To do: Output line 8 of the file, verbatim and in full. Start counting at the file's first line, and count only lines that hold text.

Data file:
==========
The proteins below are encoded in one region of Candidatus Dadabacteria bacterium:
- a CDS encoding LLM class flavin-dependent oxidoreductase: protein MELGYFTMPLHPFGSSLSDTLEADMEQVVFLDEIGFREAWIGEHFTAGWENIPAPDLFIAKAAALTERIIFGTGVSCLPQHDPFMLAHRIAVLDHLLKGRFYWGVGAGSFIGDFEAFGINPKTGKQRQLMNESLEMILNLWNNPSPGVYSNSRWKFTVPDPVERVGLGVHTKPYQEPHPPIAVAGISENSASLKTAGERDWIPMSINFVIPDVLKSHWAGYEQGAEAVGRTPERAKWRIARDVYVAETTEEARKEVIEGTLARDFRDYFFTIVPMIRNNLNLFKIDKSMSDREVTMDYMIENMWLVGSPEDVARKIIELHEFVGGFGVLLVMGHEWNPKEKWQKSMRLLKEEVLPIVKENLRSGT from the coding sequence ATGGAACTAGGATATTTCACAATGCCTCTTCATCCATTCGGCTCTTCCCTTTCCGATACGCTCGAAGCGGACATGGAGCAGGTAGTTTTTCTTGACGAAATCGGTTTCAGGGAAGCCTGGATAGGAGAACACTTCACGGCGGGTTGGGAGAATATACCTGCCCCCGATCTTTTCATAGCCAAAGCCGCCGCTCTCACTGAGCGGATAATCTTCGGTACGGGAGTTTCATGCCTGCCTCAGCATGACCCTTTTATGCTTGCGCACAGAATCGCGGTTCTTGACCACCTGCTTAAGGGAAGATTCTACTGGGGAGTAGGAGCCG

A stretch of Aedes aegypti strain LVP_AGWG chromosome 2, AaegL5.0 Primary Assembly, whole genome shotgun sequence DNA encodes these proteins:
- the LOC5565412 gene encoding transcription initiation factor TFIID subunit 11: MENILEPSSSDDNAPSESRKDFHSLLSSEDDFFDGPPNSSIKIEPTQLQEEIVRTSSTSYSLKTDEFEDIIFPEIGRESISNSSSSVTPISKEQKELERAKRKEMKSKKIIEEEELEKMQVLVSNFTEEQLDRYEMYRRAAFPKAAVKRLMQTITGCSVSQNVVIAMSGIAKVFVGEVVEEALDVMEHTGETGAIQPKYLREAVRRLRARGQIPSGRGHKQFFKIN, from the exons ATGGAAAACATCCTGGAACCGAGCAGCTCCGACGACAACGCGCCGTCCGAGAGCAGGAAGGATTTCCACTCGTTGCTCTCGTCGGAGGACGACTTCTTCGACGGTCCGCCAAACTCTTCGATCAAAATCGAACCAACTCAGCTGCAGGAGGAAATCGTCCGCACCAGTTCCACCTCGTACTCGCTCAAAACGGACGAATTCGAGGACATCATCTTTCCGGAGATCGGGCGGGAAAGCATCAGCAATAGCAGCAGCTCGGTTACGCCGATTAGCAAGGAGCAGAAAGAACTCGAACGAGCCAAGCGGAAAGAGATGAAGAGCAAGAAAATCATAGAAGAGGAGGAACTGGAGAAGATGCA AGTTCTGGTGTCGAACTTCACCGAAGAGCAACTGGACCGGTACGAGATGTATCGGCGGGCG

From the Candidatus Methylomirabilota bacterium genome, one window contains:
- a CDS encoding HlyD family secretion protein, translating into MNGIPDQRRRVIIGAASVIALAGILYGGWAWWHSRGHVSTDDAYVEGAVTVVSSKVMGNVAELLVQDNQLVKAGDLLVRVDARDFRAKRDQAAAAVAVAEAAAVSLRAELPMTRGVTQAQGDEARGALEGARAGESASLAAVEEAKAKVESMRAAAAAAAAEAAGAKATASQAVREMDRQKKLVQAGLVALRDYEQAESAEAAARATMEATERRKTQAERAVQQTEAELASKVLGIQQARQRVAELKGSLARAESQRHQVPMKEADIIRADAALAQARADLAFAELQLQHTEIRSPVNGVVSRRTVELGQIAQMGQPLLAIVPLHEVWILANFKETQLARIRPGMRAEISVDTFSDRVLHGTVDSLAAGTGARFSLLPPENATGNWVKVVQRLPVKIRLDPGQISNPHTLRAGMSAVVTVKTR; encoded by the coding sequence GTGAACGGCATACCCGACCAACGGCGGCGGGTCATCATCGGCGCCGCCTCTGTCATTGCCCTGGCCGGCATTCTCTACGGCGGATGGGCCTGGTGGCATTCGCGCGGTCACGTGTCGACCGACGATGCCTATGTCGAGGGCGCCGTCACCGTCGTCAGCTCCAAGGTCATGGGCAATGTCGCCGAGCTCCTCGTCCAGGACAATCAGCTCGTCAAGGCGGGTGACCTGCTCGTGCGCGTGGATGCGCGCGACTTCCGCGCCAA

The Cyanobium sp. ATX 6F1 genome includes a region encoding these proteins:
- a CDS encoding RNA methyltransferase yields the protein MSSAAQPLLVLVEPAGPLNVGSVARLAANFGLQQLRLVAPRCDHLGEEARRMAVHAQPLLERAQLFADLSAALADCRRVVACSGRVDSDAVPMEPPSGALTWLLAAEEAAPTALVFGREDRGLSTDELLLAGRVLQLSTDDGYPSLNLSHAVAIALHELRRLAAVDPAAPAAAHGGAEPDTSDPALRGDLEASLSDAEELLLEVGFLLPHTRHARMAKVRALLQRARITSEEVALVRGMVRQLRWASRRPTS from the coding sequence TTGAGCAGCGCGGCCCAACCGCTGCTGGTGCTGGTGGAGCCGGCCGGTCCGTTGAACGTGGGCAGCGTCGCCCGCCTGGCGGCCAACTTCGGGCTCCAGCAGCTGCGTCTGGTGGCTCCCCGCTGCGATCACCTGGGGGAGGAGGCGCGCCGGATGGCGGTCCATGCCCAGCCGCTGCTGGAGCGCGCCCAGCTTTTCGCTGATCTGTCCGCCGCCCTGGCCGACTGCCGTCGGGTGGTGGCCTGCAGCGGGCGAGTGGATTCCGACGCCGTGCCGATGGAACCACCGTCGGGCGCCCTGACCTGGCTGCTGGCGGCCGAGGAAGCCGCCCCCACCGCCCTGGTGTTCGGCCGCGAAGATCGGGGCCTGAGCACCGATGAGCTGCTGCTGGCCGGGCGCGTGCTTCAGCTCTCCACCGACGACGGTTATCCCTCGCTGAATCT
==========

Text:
- a CDS encoding RNA methyltransferase yields the protein MSSAAQPLLVLVEPAGPLNVGSVARLAANFGLQQLRLVAPRCDHLGEEARRMAVHAQPLLERAQLFADLSAALADCRRVVACSGRVDSDAVPMEPPSGALTWLLAAEEAAPTALVFGREDRGLSTDELLLAGRVLQLSTDDGYPSLNLSHAVAIALHELRRLAAVDPAAPAAAHGGAEPDTSDPALRGDLEASLSDAEELLLEVGFLLPHTRHARMAKVRALLQRARITSEEVALVRGMVRQLRWASRRPTS from the coding sequence TTGAGCAGCGCGGCCCAACCGCTGCTGGTGCTGGTGGAGCCGGCCGGTCCGTTGAACGTGGGCAGCGTCGCCCGCCTGGCGGCCAACTTCGGGCTCCAGCAGCTGCGTCTGGTGGCTCCCCGCTGCGATCACCTGGGGGAGGAGGCGCGCCGGATGGCGGTCCATGCCCAGCCGCTGCTGGAGCGCGCCCAGCTTTTCGCTGATCTGTCCGCCGCCCTGGCCGACTGCCGTCGGGTGGTGGCCTGCAGCGGGCGAGTGGATTCCGACGCCGTGCCGATGGAACCACCGTCGGGCGCCCTGACCTGGCTGCTGGCGGCCGAGGAAGCCGCCCCCACCGCCCTGGTGTTCGGCCGCGAAGATCGGGGCCTGAGCACCGATGAGCTGCTGCTGGCCGGGCGCGTGCTTCAGCTCTCCACCGACGACGGTTATCCCTCGCTGAATCT